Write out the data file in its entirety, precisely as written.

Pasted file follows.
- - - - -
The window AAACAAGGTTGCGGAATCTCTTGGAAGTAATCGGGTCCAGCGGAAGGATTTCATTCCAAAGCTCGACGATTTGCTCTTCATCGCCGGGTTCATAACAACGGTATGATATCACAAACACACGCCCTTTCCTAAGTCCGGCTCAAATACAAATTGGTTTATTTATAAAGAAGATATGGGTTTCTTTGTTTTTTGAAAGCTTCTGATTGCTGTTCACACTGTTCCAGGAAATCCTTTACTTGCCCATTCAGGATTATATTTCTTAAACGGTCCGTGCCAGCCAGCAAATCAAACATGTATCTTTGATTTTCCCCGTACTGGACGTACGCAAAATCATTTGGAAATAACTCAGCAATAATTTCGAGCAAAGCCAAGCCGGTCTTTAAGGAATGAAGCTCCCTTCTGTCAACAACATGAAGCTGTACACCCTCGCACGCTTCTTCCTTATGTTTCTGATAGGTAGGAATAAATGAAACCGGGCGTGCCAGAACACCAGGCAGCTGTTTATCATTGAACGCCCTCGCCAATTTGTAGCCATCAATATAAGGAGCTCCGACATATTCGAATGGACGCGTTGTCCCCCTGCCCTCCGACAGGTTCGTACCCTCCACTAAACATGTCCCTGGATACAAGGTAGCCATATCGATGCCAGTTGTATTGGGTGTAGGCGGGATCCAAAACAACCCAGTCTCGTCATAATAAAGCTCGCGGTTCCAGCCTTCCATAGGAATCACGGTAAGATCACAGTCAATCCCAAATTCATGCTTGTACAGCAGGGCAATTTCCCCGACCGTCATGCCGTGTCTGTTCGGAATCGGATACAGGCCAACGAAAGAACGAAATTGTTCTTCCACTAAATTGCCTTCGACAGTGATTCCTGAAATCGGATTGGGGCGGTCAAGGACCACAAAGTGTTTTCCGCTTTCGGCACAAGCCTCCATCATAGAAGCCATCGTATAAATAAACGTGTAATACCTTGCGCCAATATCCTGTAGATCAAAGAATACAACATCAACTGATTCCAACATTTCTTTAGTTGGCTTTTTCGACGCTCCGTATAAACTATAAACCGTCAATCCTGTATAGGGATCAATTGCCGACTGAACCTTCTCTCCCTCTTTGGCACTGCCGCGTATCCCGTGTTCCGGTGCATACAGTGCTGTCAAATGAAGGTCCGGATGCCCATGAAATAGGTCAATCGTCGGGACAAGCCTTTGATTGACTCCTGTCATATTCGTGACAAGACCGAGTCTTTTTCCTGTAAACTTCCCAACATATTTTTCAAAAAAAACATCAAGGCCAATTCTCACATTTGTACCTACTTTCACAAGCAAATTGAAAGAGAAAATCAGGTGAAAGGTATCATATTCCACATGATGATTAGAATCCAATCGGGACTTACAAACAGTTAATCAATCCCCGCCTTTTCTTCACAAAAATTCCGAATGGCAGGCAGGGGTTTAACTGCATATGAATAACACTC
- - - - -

The window AAACAAGGTTGCGGAATCTCTTGGAAGTAATCGGGTCCAGCGGAAGGATTTCATTCCAAAGCTCGACGATTTGCTCTTCATCGCCGGGTTCATAACAACGGTATGATATCACAAACACACGCCCTTTCCTAAGTCCGGCTCAAATACAAATTGGTTTATTTATAAAGAAGATATGGGTTTCTTTGTTTTTTGAAAGCTTCTGATTGCTGTTCACACTGTTCCAGGAAATCCTTTACTTGCCCATTCAGGATTATATTTCTTAAACGGTCCGTGCCAGCCAGCAAATCAAACATGTATCTTTGATTTTCCCCGTACTGGACGTACGCAAAATCATTTGGAAATAACTCAGCAATAATTTCGAGCAAAGCCAAGCCGGTCTTTAAGGAATGAAGCTCCCTTCTGTCAACAACATGAAGCTGTACACCCTCGCACGCTTCTTCCTTATGTTTCTGATAGGTAGGAATAAATGAAACCGGGCGTGCCAGAACACCAGGCAGCTGTTTATCATTGAACGCCCTCGCCAATTTGTAGCCATCAATATAAGGAGCTCCGACATATTCGAATGGACGCGTTGTCCCCCTGCCCTCCGACAGGTTCGTACCCTCCACTAAACATGTCCCTGGATACAAGGTAGCCATATCGATGCCAGTTGTATTGGGTGTAGGCGGGATCCAAAACAACCCAGTCTCGTCATAATAAAGCTCGCGGTTCCAGCCTTCCATAGGAATCACGGTAAGATCACAGTCAATCCCAAATTCATGCTTGTACAGCAGGGCAATTTCCCCGACCGTCATGCCGTGTCTGTTCGGAATCGGATACAGGCCAACGAAAGAACGAAATTGTTCTTCCACTAAATTGCCTTCGACAGTGATTCCTGAAATCGGATTGGGGCGGTCAAGGACCACAAAGTGTTTTCCGCTTTCGGCACAAGCCTCCATCATAGAAGCCATCGTATAAATAAACGTGTAATACCTTGCGCCAATATCCTGTAGATCAAAGAATACAACATCAACTGATTCCAACATTTCTTTAGTTGGCTTTTTCGACGCTCCGTATAAACTATAAACCGTCAATCCTGTATAGGGATCAATTGCCGACTGAACCTTCTCTCCCTCTTTGGCACTGCCGCGTATCCCGTGTTCCGGTGCATACAGTGCTGTCAAATGAAGGTCCGGATGCCCATGAAATAGGTCAATCGTCGGGACAAGCCTTTGATTGACTCCTGTCATATTCGTGACAAGACCGAGTCTTTTTCCTGTAAACTTCCCAACATATTTTTCAAAAAAAACATCAAGGCCAATTCTCACATTTGTACCTACTTTCACAAGCAAATTGAAAGAGAAAATCAGGTGAAAGGTATCATATTCCACATGATGATTAGAATCCAATCGGGACTTACAAACAGTTAATCAATCCCCGCCTTTTCTTCACAAAAATTCCGAATGGCAGGCAGGGGTTTAACTGCATATGAATAACACTC